With two jobs available for each qualified candidate and 1 million positions still open, cybersecurity companies are starting to get desperate. The nonprofit Information Systems Audit and Control Association predicts that the global shortage of cybersecurity professionals will grow to 2 million by 2019.

Yet military service members with cybersecurity experience often have a hard time finding jobs that require their sought-after skills.

This spurred U.S. Air Force veteran Nigel LeBlanc to create the Cyber Warrior Network (CWN) in July 2015 after he discovered the need to decipher military members’ cybersecurity experience and skills in order to match them with civilian employers looking for cyber experts. The network is the first cloud-based Software as a Service (SaaS) cyber recruitment and talent management platform that connects businesses with the best suited matches in the security clearance-holding cyber talent pool.

With 17 years of service in the Air Force, LeBlanc moved back to San Antonio in 2015 to run CWN out of Geekdom. The startup of six employees also has close ties to the cybersecurity incubator Build Sec Foundry.

In 2014, during his first week on the job as a cyber veteran program manager for the State of Maryland’s Department of Business and Economic Development, LeBlanc was deluged with calls and emails from cyber veterans having trouble finding cyber jobs, as well as employers “asking where all the cyber experienced veterans were.”

“I went back to employers to ask them why they were not hiring these veterans,” LeBlanc said. “Digging deeper, I discovered civilians had trouble understanding military cyber experience.

“That’s how I developed the idea for CWN, as the means to match up the goals of these two different groups of people.”

What differentiates CWN is its human analytics career-matching software that leverages machine learning to translate military job codes and skill sets into cyber job skills that are easily understandable by the civilian workforce. This translation of specific military cyber language and references is crucial. Factor in the highly classified nature of most veterans’ work in the defense cybersecurity sector and civilian hiring professionals often cannot appreciate what the veteran has to offer.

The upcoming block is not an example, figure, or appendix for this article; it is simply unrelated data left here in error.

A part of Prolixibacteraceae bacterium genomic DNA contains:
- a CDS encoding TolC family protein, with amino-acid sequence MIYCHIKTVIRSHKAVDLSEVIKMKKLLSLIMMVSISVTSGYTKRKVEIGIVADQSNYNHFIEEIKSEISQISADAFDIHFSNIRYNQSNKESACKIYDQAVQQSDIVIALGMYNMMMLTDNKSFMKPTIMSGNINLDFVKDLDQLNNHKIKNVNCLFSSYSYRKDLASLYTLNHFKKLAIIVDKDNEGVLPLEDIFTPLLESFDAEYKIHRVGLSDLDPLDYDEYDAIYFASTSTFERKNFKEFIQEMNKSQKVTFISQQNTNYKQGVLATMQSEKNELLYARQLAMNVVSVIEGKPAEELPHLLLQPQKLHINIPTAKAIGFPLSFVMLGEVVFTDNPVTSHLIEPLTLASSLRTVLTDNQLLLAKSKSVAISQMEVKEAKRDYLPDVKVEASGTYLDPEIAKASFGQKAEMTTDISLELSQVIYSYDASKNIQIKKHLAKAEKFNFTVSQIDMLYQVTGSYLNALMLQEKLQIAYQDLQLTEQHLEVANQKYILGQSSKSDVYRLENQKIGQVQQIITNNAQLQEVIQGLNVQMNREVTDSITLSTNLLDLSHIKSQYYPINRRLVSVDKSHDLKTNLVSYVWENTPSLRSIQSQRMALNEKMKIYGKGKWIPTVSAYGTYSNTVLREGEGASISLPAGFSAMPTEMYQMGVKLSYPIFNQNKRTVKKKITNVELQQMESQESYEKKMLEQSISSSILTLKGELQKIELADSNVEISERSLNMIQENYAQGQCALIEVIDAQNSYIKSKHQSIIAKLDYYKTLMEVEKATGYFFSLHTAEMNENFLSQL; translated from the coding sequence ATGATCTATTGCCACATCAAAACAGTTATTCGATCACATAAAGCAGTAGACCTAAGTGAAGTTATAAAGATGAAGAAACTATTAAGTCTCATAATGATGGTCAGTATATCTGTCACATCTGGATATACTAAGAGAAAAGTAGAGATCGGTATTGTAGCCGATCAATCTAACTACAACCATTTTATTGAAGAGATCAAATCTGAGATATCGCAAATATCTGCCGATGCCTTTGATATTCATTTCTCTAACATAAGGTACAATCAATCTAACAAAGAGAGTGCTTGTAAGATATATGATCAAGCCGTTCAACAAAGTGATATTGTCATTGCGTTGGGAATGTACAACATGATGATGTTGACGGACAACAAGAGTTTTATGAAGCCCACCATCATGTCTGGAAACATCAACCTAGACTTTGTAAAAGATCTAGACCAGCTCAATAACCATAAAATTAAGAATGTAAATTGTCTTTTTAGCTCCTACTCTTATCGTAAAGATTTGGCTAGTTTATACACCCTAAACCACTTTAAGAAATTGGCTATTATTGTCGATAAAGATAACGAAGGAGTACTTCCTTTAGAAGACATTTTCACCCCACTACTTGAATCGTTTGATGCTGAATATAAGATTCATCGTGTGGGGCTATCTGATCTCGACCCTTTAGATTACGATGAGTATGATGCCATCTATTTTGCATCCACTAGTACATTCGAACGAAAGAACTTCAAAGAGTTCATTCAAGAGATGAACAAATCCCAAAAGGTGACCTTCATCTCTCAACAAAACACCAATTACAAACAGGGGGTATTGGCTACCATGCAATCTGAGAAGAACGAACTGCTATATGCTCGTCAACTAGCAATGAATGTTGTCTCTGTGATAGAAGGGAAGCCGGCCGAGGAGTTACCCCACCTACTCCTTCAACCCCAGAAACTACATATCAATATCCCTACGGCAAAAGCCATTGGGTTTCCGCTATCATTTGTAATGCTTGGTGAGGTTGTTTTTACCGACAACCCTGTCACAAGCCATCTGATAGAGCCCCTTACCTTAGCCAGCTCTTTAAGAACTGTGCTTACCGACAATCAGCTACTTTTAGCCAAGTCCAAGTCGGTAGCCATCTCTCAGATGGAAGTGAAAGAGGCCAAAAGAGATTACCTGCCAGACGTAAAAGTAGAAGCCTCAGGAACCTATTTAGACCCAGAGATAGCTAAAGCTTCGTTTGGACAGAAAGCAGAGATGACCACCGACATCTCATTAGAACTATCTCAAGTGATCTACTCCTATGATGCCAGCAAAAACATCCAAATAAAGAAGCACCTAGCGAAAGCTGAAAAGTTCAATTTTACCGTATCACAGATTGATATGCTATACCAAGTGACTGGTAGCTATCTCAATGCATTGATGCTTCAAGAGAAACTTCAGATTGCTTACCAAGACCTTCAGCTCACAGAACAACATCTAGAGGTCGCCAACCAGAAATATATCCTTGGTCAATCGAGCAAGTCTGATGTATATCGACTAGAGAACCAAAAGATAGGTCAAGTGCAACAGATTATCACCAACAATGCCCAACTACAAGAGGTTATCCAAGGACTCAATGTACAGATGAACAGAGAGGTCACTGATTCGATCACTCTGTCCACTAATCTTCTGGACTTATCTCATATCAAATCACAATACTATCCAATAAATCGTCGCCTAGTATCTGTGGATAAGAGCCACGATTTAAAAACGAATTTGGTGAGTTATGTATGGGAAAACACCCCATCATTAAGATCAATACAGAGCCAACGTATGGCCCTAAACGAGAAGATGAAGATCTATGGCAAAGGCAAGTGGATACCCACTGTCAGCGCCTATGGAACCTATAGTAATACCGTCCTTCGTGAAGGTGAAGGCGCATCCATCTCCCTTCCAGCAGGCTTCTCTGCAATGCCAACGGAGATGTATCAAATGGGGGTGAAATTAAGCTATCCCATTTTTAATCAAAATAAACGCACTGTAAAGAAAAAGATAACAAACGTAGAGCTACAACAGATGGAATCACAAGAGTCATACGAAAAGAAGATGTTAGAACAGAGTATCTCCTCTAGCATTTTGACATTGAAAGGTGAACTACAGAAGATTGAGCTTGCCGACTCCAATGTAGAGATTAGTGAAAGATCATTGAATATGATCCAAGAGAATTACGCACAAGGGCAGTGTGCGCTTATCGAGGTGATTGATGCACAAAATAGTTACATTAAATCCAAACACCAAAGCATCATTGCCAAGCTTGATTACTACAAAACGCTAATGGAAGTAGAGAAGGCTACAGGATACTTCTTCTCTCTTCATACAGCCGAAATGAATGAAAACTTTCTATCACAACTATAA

“One of the main challenges is that military members do certain jobs without the specific certifications or education often required in the private sector,” LeBlanc said. “Our platform pulls behavioral, performance, personal, and professional data from candidates, and our algorithm matches the best candidates to cyber jobs.”

CWN works with each service member to create a “cyber dossier” that contains the sum of his/her military experience, skills, certifications, education, and clearance levels into a workforce analysis that helps civilian companies make informed hiring decisions. The artificial intelligence that powers CWN’s algorithm is continually “learning,” improving its precision every time a hiring match is made.

“Our goal is to de-risk a cybersecurity company’s new hire,” LeBlanc said. “We translate their military experience into terms understandable by the civilian cyber market.”

LeBlanc has developed a patent-pending machine learning algorithm that “learns” about potential cyber job candidates and the employers looking for specific types of cyber hires. By analyzing hiring trends, CWN’s software will be able to provide the best matches in real time and identify specific cyber workforce gaps. Over time, the machine learning software hones its predictive analytics to forecast hiring trends and identify how to best meet emerging talent gaps.

CWN’s software can also forecast the cyber talent joining the civilian workforce and prepare those candidates before they transition from active duty. This proactive approach is radically different from the reactive model most staff companies use.

A Patriot Boot Camp graduate from the inaugural Washington D.C. cohort in 2012, LeBlanc has participated in almost all cohorts since the first one. Graduating from the Bunker Labs Austin fall cohort in 2016, LeBlanc was most recently a finalist in the South by Southwest (SXSW) cyber accelerator pitch event in March 2017. He lives and breathes startup operations, yet is looking to scale up CWN on a national level.

“While we’re focused on San Antonio, we have deep relationships in cybersecurity hotspots across the country, such as the greater Washington D.C. area, San Diego, Hawaii, and Seattle,” LeBlanc said.

When asked what advice to give transitioning service members or veterans looking for cyber jobs, LeBlanc outlined the top skills employees need.

“Most employers are looking for employees with skills in intrusion detection, [who are] knowledgeable in secure software development, and/or skilled at cyberattack mitigation,” he said. “I’d also advise people to be proactive and be sure to understand the educational requirements for certifications. Create relationships with existing employers long before you transition out of the military.”

With the gap in qualified cybersecurity professionals growing, LeBlanc is motivated to help address that gap using CWN to reach out to service members.

“Our mission is to help veterans launch cybersecurity careers while simultaneously improving the security of our nation’s economic and critical infrastructure,” LeBlanc said. “We want to be part of the solution.”

Iris Gonzalez

Iris Gonzalez writes about technology, life science, and veteran affairs. She won the Texas Veterans Commission Media Excellence Awards for her 2016 Veterans Day story "Life as a Veteran: What Veterans...